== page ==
First, thank you Xilinx for having good documentation that is accessible by everyone! I mean it, I know it's standard practice for FPGA vendors, but that's often not the case for EDA vendors, and Vivado HLS is from a former EDA vendor (AutoESL, that Xilinx acquired). So I went on and read the 453-page User Guide for Vivado Design Suite High-Level Synthesis. Note that I still find a bit confusing that Vivado Design Suite designates both the design environment (replacement of ISE) and the HLS tool; maybe it's an attempt to trick customers into trying HLS where they otherwise would not, I'm not sure. Anyway, on to the review!
To sum up, based on their documentation, Vivado HLS seems quite good to me as far as C-based HLS goes. I'm only talking about the technology itself, not the tool (this is another story). I'm listing here the points I found most interesting or relevant for designers interested in higher-level languages.
1. support for three input languages complicates things. Vivado HLS supports C, C++, and SystemC. It's a choice, although in my opinion it doesn't make anybody's life easier. The documentation contains language-specific information disseminated in several sections. Some directives are supported when using C and C++ but not when using SystemC; certain features are specific to C, but do not apply to C++ or SystemC, etc. This leads me to the next point:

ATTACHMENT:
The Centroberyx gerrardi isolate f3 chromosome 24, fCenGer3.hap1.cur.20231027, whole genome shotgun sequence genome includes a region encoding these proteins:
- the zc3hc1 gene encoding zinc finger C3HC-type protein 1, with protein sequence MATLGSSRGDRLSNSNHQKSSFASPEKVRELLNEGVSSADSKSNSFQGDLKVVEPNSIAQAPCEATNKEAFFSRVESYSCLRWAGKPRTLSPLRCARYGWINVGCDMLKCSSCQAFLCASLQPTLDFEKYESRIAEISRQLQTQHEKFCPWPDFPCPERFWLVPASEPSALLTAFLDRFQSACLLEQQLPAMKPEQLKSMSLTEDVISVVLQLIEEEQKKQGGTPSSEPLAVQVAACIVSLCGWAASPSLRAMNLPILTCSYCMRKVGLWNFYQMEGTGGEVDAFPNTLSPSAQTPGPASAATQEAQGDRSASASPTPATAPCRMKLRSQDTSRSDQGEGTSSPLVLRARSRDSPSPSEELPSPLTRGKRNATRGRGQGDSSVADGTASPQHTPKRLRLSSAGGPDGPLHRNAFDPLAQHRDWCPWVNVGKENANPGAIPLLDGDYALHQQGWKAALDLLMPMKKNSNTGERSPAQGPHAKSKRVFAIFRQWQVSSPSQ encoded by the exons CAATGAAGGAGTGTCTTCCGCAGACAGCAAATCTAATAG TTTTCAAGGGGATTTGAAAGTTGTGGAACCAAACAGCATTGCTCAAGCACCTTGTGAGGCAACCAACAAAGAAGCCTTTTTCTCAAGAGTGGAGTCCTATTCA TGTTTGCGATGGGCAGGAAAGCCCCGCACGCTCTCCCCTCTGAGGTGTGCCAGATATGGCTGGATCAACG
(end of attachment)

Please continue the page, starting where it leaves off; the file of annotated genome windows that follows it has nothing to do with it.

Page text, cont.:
2. for bit-accurate code, preferably use C++, or SystemC if you must, but avoid C. If you use bit-accurate types (which is highly probable since you are designing hardware), you cannot compile your C code with a standard C compiler, and must use "apcc" instead (and won't be able to debug anymore by the way). Hmm, given that the single most often cited argument for choosing C-based HLS is the ability to use C, this is a bit of a problem. There is no such restriction with C++ or SystemC, but with these languages you cannot use
int/uint, you have to use
sc types. Also, if you need bigger types (like bigger than 64 bits), SystemC requires you to use
sc_bigint. Another limitation is that C's type system is a poor match for Vivado's bit-accurate types, and you need a lot more casts than you'd expect, which makes it even worse than Verilog in my opinion.
3. Vivado HLS suffers from the usual limitations of using C/C++ to write hardware. This is why I said that it's good "as far as C-based HLS goes". Because the input is C-based (C or C++), it inherits the decades-old quirks of the C language: you must declare your arrays as
static, you should not use global variables (but you can if you want to). You can enjoy C++ slightly unreadable templates and virtual functions and whatnot under certain restrictions. Another C-related weirdness is that you are expected to use pointers to output data, which doesn't make a lot of sense. And of course as usual with sequential programming languages, you have very limited concurrency support (at the function level). For these last two reasons only, I'd say go with SystemC if it weren't so verbose and clumsy to use.
That's it for my review of Vivado HLS. :-)